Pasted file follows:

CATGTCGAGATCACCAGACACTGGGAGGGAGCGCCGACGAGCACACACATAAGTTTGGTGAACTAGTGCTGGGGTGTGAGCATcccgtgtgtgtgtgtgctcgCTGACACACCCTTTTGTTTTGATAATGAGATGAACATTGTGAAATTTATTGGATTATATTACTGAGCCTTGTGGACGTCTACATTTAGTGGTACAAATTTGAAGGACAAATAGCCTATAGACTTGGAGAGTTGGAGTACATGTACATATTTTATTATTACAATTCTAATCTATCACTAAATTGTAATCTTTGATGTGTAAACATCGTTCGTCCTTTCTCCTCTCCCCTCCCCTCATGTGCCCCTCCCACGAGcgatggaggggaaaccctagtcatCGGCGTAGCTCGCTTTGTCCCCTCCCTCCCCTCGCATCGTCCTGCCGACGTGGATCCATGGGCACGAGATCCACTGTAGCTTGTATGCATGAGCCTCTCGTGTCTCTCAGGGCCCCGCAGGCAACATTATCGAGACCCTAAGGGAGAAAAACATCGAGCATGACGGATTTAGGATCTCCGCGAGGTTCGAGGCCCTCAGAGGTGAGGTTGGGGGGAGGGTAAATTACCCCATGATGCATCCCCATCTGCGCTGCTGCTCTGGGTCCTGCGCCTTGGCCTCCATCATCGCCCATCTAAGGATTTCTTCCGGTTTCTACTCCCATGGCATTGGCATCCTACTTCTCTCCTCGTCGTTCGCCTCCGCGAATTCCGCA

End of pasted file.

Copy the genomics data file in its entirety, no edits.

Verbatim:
CATGTCGAGATCACCAGACACTGGGAGGGAGCGCCGACGAGCACACACATAAGTTTGGTGAACTAGTGCTGGGGTGTGAGCATcccgtgtgtgtgtgtgctcgCTGACACACCCTTTTGTTTTGATAATGAGATGAACATTGTGAAATTTATTGGATTATATTACTGAGCCTTGTGGACGTCTACATTTAGTGGTACAAATTTGAAGGACAAATAGCCTATAGACTTGGAGAGTTGGAGTACATGTACATATTTTATTATTACAATTCTAATCTATCACTAAATTGTAATCTTTGATGTGTAAACATCGTTCGTCCTTTCTCCTCTCCCCTCCCCTCATGTGCCCCTCCCACGAGcgatggaggggaaaccctagtcatCGGCGTAGCTCGCTTTGTCCCCTCCCTCCCCTCGCATCGTCCTGCCGACGTGGATCCATGGGCACGAGATCCACTGTAGCTTGTATGCATGAGCCTCTCGTGTCTCTCAGGGCCCCGCAGGCAACATTATCGAGACCCTAAGGGAGAAAAACATCGAGCATGACGGATTTAGGATCTCCGCGAGGTTCGAGGCCCTCAGAGGTGAGGTTGGGGGGAGGGTAAATTACCCCATGATGCATCCCCATCTGCGCTGCTGCTCTGGGTCCTGCGCCTTGGCCTCCATCATCGCCCATCTAAGGATTTCTTCCGGTTTCTACTCCCATGGCATTGGCATCCTACTTCTCTCCTCGTCGTTCGCCTCCGCGAATTCCGCA